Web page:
157 Organisms form the “baseline biome” of a healthy gut, say researchers
10/19/2020 // Virgilio Marin // Views

In a paper published in the journal PLOS ONE, a group of researchers identified 157 microorganisms that may be essential for a healthy gut. These organisms form a “baseline biome” that may hint at what a normal human microbiome looks like.

According to co-author Keith Crandall of George Washington University (GWU) this baseline microbial list, which they called GutFeelingKB, provides preliminary data that may be useful for future studies examining the diseases related to changes in the gut microbiome.

The baseline microbiome of a healthy gut

The gut microbiome – the collection of microbes that live in the gut – plays an important role in health. For instance, it synthesizes certain nutrients and helps the body set up an immune response to an infection.

This microbiome, however, may also affect health in more profound ways. Recent studies have linked a gut microbiome that’s lacking in diversity to obesity, certain cancers and mental health problems, such as depression and anxiety disorders.

With this in mind,  co-author Raja Mazumder of GWU stated that knowledge of a “baseline microbiome” will inform healthcare professionals of how to diagnose, treat and prevent health issues related to the gut microbiome.

For the study, the researchers genetically sequenced 48 fecal samples from 16 healthy participants, as well as 50 fecal metagenomic samples from similarly healthy individuals who were part of the National Institutes of Health’s Human Microbiome Project.

The GutFeelingKB was composed of the following microorganisms, some of which could be found in probiotic foods like yogurt:


  • 20 percent Clostridia?
  • 19 percent Bacterioidia?
  • 17 percent Bifidobacteriales?
  • 14 percent Enterobacterales
  • 14 percent Lactobacillales?

The researchers said that 84 organisms were common to all the samples. This suggested that this group of bacteria could be the ‘core species’ inhabiting the human gut. They added that the list could be expanded to 863 organisms if closely related proteomes, or the complete set of proteins expressed in a cell, tissue, or organism, were considered.

In addition to GutFeelingKB, the researchers also put together a report called the Fecal Biome Population Report, or FecalBiome. This contains information about the absolute and relative abundance of certain microbes. FecalBiome could help physicians compare a patient’s microbiome to that of healthy individuals. This could allow them to better evaluate the effectiveness of a fecal transplant and other related therapies.

Exploring the dynamics between gut microbes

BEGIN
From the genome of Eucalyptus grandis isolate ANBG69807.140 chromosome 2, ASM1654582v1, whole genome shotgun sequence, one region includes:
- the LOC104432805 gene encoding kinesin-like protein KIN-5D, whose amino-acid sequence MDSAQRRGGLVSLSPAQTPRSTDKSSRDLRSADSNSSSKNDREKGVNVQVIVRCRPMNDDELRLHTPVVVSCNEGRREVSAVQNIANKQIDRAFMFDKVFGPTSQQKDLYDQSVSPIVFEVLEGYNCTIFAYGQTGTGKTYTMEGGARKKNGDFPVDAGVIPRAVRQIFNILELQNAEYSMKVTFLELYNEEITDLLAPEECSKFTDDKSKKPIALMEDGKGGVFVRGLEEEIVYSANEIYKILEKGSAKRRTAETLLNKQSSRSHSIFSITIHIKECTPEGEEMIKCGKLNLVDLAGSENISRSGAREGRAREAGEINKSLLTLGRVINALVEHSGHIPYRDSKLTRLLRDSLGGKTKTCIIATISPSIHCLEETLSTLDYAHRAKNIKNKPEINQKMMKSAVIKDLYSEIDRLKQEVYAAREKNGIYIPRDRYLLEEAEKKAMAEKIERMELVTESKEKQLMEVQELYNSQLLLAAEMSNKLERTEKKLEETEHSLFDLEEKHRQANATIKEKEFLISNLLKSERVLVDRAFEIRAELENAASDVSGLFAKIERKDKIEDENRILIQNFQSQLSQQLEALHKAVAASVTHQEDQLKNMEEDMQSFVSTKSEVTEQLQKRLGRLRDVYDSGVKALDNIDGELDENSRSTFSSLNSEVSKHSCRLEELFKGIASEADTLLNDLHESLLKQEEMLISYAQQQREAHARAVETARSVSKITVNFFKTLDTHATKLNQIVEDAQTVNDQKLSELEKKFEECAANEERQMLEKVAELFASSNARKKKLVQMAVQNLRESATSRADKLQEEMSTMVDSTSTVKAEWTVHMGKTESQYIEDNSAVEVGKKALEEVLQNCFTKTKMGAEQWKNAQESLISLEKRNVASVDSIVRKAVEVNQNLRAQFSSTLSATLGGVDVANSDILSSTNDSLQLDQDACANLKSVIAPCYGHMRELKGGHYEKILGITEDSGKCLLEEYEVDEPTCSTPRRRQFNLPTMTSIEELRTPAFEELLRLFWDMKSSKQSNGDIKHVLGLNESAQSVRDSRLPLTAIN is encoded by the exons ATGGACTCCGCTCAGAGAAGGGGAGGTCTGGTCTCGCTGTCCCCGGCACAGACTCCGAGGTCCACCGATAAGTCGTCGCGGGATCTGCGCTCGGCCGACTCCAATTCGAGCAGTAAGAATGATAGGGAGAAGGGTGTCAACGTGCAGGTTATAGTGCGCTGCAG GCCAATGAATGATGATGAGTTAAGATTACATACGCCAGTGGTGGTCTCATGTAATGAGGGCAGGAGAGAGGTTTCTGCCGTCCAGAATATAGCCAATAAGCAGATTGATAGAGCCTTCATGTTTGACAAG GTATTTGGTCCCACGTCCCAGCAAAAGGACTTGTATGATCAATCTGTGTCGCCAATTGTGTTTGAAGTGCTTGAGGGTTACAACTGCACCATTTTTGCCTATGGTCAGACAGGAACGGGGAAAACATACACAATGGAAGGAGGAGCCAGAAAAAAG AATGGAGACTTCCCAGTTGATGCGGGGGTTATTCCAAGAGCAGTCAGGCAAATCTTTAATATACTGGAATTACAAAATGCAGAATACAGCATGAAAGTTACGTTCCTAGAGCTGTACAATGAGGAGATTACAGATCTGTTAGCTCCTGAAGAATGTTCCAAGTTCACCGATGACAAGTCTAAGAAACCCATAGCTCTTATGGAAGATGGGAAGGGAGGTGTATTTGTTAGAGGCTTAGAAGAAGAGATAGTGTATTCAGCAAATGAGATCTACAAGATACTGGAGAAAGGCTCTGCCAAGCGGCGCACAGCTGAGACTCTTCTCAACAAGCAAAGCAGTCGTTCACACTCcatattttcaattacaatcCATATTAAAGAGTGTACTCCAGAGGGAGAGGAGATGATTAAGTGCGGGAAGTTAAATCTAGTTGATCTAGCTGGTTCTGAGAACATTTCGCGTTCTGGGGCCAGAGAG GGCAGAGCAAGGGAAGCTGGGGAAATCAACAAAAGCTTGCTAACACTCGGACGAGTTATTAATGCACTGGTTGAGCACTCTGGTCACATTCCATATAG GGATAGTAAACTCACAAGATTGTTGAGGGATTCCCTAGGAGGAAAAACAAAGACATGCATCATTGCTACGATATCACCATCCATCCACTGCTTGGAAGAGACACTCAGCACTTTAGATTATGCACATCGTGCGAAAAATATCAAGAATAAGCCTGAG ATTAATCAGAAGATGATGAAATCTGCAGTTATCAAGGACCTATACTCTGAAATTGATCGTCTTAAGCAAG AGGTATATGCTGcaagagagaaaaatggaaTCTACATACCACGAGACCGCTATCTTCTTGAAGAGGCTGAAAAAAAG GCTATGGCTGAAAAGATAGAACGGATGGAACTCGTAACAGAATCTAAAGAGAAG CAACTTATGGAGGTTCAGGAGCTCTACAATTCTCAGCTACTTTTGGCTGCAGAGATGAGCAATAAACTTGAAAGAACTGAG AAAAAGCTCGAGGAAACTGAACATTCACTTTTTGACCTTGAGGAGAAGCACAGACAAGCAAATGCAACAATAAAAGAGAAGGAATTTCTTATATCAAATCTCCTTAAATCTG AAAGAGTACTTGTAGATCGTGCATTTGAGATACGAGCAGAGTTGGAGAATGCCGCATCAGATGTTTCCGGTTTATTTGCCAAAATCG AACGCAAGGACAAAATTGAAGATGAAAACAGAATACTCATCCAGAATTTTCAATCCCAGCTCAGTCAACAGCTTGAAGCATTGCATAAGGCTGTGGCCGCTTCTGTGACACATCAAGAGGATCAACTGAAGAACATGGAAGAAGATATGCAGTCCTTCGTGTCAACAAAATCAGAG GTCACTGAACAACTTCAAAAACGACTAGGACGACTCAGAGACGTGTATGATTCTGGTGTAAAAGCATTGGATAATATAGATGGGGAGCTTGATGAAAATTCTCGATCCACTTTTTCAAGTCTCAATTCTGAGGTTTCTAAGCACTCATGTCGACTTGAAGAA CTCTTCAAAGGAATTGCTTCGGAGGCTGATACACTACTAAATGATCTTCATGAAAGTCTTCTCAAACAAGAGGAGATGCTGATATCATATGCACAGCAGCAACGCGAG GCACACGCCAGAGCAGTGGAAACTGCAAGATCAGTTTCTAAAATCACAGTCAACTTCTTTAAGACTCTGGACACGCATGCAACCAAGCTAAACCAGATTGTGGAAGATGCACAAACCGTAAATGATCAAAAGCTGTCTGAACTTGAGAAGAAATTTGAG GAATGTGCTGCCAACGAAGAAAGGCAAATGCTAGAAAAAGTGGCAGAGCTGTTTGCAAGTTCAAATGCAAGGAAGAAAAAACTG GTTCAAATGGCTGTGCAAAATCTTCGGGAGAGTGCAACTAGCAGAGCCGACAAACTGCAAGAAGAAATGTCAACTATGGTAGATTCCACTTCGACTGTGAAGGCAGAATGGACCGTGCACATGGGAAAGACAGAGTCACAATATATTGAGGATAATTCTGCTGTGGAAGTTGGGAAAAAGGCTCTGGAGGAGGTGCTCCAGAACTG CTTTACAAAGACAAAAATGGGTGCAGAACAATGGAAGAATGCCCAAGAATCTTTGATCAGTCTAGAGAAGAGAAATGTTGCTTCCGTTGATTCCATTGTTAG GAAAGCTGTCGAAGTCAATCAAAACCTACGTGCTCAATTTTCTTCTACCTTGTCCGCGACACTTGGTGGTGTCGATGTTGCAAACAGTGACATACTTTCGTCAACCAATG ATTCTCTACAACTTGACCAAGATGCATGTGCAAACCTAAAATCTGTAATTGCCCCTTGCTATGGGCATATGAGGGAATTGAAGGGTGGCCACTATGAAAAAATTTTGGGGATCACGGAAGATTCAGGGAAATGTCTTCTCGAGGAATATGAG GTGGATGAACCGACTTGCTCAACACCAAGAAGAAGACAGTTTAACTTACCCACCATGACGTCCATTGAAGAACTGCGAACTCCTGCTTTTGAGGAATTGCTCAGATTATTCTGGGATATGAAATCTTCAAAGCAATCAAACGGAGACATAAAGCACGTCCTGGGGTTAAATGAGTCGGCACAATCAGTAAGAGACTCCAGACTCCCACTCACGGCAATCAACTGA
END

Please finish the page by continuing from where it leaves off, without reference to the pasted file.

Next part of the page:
Studies have shown that the absence or presence of certain gut microbes could impact health. But one study in particular, published in the Proceedings of the National Academy of Sciences suggests that interactions between certain microbial populations are equally important as the presence or absence of individual species.

“The classic way we think about bacterial species is in a black-and-white context as agents of disease – either you have it or you don’t,” said co-author William Ludington of the University of California, Berkeley and the Carnegie Institution for Science.

Ludington and his colleagues examined the dynamics between five core species of bacteria found in the gut of fruit flies. Previous research found that the presence or absence of certain bacteria affected longevity. Sterile hosts, for example, lived longer than fertile ones. (Related: Is a healthier gut microbiome the master key to longevity?.)

The researchers found that sterile flies were trading off fertility for longevity while those that could produce many offsprings were trading off longevity for fertility. These trade-offs were mediated by microbiome interactions, according to Ludington.

The finding could be applied to human health. Many infections are caused by microorganisms that are continually present in our gut. But they’re kept in check by native gut bacteria, according to co-author Jean Carlson of the University of California, Santa Barbara.

An infection doesn't really indicate the presence of new harmful microbes, she said. Instead, the populations of other bacteria have changed, leading to new population dynamics.

Prevention.news has more articles exploring the role of the gut microbiome.

Sources include:




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